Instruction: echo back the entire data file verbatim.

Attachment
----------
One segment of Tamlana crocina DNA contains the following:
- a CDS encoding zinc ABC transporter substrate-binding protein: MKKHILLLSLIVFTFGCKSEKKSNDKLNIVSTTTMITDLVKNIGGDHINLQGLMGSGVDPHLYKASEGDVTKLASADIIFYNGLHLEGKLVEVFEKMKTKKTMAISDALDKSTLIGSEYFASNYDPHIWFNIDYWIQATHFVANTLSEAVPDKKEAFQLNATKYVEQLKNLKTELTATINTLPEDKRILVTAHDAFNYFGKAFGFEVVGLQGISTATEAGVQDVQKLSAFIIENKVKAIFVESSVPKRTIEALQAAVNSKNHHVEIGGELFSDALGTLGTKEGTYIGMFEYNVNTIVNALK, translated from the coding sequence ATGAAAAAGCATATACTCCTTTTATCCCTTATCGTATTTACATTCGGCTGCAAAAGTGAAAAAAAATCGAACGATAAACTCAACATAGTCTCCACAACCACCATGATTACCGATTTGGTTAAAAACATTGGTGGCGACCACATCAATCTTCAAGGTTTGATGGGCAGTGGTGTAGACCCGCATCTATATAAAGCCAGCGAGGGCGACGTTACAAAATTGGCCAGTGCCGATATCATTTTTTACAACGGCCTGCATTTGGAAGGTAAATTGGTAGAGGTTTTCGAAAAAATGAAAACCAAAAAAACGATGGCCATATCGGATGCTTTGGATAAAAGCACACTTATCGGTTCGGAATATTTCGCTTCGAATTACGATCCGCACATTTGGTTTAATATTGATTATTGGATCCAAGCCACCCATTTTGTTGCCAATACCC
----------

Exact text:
One segment of Tamlana crocina DNA contains the following:
- a CDS encoding zinc ABC transporter substrate-binding protein: MKKHILLLSLIVFTFGCKSEKKSNDKLNIVSTTTMITDLVKNIGGDHINLQGLMGSGVDPHLYKASEGDVTKLASADIIFYNGLHLEGKLVEVFEKMKTKKTMAISDALDKSTLIGSEYFASNYDPHIWFNIDYWIQATHFVANTLSEAVPDKKEAFQLNATKYVEQLKNLKTELTATINTLPEDKRILVTAHDAFNYFGKAFGFEVVGLQGISTATEAGVQDVQKLSAFIIENKVKAIFVESSVPKRTIEALQAAVNSKNHHVEIGGELFSDALGTLGTKEGTYIGMFEYNVNTIVNALK, translated from the coding sequence ATGAAAAAGCATATACTCCTTTTATCCCTTATCGTATTTACATTCGGCTGCAAAAGTGAAAAAAAATCGAACGATAAACTCAACATAGTCTCCACAACCACCATGATTACCGATTTGGTTAAAAACATTGGTGGCGACCACATCAATCTTCAAGGTTTGATGGGCAGTGGTGTAGACCCGCATCTATATAAAGCCAGCGAGGGCGACGTTACAAAATTGGCCAGTGCCGATATCATTTTTTACAACGGCCTGCATTTGGAAGGTAAATTGGTAGAGGTTTTCGAAAAAATGAAAACCAAAAAAACGATGGCCATATCGGATGCTTTGGATAAAAGCACACTTATCGGTTCGGAATATTTCGCTTCGAATTACGATCCGCACATTTGGTTTAATATTGATTATTGGATCCAAGCCACCCATTTTGTTGCCAATACCC